Monday, January 30, 2012

Battle of the Books, Winter 2012, Second Round :: Thief's Covenant by Ari Marmell vs. And Blue Skies from Pain by Stina Leicht

Thief's CovenantAnd Blue Skies from Pain
We continue the second round with Thief's Covenant by Ari Marmell against And Blue Skies from Pain by Stina Leicht. The book I most want to continue reading after 50 pages will advance to the semifinals.

Thief's Covenant: Pyr hardcover, February 2012, 272 pages, cover art by Jason Chan. A young adult fantasy, Thief's Covenant reached the second round with a hard-fought first-round victory over Mark Hodder's Expedition to the Mountains of the Moon.

The story follows Adrienne Satti, aka master thief Widdershins. The first 25 pages were mostly flashbacks to when Adrienne was orphaned as a young girl, and when she was the only survivor of a gruesome attack on the upper class of her city of Davillon. In the second 25 pages, we see her in the guise of Widdershins, a medieval cat-burglar, as she steals a tidy sum from a wealthy gentleman. She is assisted by Olgun, one of the 147 gods that intervene in this world, who for some reason is quite attached to her.

And Blue Skies from Pain: Night Shade trade paperback, March 2012, 359 pages, cover art by Min Yum. And Blue Skies from Pain got here with a win over Kristine Kathryn Rusch's Boneyards in the first round.

This is the sequel to Of Blood and Honey, in which a supernatural conflict involving the Catholic Church plays out against the background of the turmoil in Northern Ireland in the 1970's. Catholic priest-warriors have been battling dangerous fallen angels for generations. But one of the priests, Father Murray, believes they don't need to be enemies of one type of supernatural creature, the shapeshifting Fianna. At the beginning of the second book, Father Murray has persuaded the Church to agree to a truce. A key condition is that our protagonist Liam, half-mortal son of one of the Fianna, has agreed to be tested to help the Catholic warrior-priests determine if they really can co-exist peacefully with the Fianna. The truce is fragile.

The Battle: I'm enjoying both of these books very much.

In Thief's Covenant, Adrienne is a good, spunky protagonist, and there's a nice mystery to how the different phases of her life fit together. I am intrigued by what the 147 different gods in this world are up to. Marmell is also exploring the implications of social stratification in Davillon, which is an interesting theme for a YA book.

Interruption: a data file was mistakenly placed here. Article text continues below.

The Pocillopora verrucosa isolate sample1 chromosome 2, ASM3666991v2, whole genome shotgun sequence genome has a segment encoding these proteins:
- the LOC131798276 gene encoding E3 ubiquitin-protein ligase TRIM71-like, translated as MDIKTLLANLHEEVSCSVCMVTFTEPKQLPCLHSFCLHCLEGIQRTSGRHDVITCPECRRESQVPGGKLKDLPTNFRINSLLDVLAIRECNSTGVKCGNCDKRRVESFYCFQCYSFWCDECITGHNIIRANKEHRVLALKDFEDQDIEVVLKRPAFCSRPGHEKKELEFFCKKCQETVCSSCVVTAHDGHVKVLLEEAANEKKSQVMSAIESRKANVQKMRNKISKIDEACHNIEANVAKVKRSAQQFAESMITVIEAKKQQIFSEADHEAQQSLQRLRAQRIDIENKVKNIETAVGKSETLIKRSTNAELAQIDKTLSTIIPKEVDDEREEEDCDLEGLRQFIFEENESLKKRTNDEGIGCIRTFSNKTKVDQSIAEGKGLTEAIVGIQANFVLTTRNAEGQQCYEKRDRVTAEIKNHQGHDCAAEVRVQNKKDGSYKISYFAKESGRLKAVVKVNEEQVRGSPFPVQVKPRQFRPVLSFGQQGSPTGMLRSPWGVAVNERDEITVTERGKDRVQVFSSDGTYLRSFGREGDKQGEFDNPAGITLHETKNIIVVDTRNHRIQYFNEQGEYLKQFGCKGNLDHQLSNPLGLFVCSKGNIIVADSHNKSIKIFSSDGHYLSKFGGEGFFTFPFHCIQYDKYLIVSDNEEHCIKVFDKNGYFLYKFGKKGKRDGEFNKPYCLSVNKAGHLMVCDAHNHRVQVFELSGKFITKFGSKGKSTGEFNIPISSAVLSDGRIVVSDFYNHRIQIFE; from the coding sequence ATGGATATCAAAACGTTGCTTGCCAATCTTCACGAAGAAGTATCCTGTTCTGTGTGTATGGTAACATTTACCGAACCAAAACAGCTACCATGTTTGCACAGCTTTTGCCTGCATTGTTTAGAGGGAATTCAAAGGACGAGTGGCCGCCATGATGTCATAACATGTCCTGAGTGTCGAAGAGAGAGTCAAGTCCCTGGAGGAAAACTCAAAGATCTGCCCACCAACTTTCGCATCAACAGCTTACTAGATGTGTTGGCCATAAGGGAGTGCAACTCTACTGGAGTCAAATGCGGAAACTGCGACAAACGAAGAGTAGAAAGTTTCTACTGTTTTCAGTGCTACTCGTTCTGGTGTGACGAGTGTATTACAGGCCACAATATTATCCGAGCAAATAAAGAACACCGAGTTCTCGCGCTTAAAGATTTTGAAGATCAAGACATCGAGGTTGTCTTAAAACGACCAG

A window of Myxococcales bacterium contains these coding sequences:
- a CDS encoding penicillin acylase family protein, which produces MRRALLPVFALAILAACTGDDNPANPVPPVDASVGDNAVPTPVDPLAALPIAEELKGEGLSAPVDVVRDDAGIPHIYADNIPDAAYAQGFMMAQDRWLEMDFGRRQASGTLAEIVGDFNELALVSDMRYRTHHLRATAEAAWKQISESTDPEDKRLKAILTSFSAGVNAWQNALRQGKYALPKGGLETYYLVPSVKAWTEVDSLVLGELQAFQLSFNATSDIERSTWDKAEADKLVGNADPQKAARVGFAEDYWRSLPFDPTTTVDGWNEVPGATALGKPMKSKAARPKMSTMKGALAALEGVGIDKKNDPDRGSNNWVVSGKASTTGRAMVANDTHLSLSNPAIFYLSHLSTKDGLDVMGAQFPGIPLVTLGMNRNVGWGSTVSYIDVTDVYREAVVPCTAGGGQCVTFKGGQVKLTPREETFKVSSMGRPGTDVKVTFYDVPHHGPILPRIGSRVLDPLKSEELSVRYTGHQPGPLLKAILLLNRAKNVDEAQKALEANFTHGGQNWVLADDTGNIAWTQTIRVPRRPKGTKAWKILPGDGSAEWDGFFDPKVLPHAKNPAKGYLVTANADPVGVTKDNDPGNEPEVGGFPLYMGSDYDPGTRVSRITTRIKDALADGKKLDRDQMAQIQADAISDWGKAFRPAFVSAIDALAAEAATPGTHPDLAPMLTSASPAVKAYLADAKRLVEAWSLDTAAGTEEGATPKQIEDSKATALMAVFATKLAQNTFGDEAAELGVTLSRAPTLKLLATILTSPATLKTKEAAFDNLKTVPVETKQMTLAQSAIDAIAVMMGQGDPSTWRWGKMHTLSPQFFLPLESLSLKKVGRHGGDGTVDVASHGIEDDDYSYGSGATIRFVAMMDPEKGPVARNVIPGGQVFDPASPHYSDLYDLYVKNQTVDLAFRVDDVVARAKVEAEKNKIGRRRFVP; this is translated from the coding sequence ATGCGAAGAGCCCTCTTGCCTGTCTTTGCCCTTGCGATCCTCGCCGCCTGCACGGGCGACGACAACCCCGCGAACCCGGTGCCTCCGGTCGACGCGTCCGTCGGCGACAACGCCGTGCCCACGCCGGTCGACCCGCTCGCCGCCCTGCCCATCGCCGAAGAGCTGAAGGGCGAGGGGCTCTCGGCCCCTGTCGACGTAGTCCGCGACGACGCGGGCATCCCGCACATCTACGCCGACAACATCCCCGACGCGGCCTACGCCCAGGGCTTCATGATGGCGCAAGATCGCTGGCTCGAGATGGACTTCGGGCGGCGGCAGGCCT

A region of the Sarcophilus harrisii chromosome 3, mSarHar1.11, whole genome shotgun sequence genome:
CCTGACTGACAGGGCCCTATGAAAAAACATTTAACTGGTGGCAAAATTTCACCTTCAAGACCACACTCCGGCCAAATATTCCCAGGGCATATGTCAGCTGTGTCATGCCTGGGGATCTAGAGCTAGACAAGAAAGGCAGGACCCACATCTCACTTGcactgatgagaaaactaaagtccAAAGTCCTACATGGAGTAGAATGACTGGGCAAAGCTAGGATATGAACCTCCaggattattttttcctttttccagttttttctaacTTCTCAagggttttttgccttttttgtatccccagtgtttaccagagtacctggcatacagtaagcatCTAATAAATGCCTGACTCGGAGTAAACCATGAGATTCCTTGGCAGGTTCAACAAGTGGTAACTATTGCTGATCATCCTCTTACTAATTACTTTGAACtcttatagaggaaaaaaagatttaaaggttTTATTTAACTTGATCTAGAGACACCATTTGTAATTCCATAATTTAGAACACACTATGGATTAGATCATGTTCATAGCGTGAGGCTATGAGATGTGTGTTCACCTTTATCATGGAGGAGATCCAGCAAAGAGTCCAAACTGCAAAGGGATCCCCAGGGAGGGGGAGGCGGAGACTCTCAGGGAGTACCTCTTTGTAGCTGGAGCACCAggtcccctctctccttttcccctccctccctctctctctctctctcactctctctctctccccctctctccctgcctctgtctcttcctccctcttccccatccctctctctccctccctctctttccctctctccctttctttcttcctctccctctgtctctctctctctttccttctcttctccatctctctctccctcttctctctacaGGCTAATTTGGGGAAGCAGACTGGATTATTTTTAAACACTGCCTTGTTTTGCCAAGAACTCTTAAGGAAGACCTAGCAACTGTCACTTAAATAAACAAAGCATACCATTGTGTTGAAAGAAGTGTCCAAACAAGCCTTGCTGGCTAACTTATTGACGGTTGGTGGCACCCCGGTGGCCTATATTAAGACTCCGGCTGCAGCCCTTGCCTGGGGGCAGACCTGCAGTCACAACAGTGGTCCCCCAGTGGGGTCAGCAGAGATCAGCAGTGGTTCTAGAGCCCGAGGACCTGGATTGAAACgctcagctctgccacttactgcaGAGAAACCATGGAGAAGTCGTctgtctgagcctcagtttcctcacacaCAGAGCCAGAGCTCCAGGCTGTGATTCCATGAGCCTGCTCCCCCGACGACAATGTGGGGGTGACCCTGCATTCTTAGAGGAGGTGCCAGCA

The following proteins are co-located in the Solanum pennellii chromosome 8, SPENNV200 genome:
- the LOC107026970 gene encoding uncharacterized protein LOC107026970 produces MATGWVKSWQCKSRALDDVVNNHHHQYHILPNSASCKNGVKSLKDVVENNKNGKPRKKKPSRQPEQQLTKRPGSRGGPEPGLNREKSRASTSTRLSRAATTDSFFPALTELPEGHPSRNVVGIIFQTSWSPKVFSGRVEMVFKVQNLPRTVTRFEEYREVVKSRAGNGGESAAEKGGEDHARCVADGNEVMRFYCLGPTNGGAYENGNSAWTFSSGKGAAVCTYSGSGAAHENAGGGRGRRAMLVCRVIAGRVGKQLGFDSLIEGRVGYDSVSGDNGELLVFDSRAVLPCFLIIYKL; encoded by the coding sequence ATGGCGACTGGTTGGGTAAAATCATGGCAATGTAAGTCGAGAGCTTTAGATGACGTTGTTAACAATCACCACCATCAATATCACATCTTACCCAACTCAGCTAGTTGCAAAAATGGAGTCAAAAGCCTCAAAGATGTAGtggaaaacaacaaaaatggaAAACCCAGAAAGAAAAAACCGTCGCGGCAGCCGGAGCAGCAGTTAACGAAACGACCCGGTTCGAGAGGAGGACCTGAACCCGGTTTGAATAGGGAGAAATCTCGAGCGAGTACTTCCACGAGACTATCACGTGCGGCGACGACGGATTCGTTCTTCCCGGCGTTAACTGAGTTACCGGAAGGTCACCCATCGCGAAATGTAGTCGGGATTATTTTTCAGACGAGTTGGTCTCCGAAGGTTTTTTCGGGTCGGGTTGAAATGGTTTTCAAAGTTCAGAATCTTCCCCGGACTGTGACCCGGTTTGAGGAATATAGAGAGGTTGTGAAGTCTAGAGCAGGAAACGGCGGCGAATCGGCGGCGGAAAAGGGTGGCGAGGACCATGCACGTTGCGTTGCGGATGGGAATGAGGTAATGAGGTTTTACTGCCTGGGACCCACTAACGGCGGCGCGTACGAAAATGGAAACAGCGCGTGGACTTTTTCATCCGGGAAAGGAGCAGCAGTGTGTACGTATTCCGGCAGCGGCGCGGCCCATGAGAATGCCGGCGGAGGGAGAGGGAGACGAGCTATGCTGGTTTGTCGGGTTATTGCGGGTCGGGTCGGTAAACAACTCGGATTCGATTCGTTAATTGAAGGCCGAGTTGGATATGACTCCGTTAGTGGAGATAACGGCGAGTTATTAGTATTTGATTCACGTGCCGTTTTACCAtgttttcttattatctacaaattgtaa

Because of all these strengths, I loved the first 25 pages of Thief's Covenant. However, the second 25 pages, which consisted mostly of Adrienne as Widdershins pulling off a heist, didn't work quite as well for me. The problem is with the god Olgun hanging over her shoulder. Olgun gives Widdershins someone to talk to, like the daemon Pantalaimon in Philip Pullman's The Golden Compass. But I didn't find the humorous banter between Widdershins and Olgun terribly funny, although that may be because it's aimed at younger readers. More importantly, Olgun's constant presence detracts from the dramatic tension, because we know if Widdershins gets in trouble, Olgun can get her out. Marmell hasn't told us what limitations there are to Olgun's powers, but hopefully he will soon, or perhaps he will introduce an antagonist god to make matters more difficult.

The opening scenes of And Blue Skies from Pain deal with the nuts-and-bolts of implementing a cease-fire between the Church and the Fianna, which I presume became possible through the events of the first book in the series. I love that, having arrived at a truce, Leicht doesn't hand-wave away the details of making the truce last. Instead, she dives into the politics of the situation, and manages to make them intriguing and believable.

Many of the preist-warriors are against the truce, either because they sincerely believe the Fianna are evil, or because they can't bear to accept that they have been killing innocents all these years. (It's hinted that there are similar misgivings on the other side of the cease-fire, but we haven't yet seen much of the Fianna other than Liam in the first 50 pages.) The priest "Inquisitor" doing the testing on Liam -- with an armed guard always at hand -- repeatedly refers to Liam as "it," unwilling to regard him as a person with a soul.

Throughout the examination, Liam is nervous, almost panicky, imagining that he has been betrayed and is about to be tortured. We soon realize the problem is not that Liam is prickly, but that he has grown up in a place where suspicion and distrust are learned from an early age. The similarities and differences between this supernatural conflict and the more familiar disputes in Northern Ireland are fascinating:
Father Murray said, "You're safe here."

"Are you mental?" Can't defend myself, Liam thought. Can't shape-shift. Trapped. Was stupid to have come here. A powerful need to run tightened his muscles. The reasonable part of himself knew he was over-reacting. Why was he so terrified of an Inquisitor and not the spotty boy with the Kalishnikov? Then it came to him. Loyalist hatred was mundane. Terrible as it was, he understood it. Loyalists hated anyone who wasn't a Loyalist. Every Irish Catholic knew that. He'd grown up with such things. On the other hand, murderous Inquisitors, demons, and Fey were aspects of a strange world he knew little about -- a world with rules he didn't know, a world he'd been dragged into against his will.
There follows some delicious dialogue where Father Murray intimidates the Inquisitor into being less combative, through a combination of reasoning and rank. The first 50 pages then end with a tense conversation between Father Murray and his superior Bishop Avery, discussing how to make peace palatable to others in the Church. It seems likely that the right solution to this conflict may not be the feasible solution, which I expect will create a moral dilemma for both Father Murray and Liam.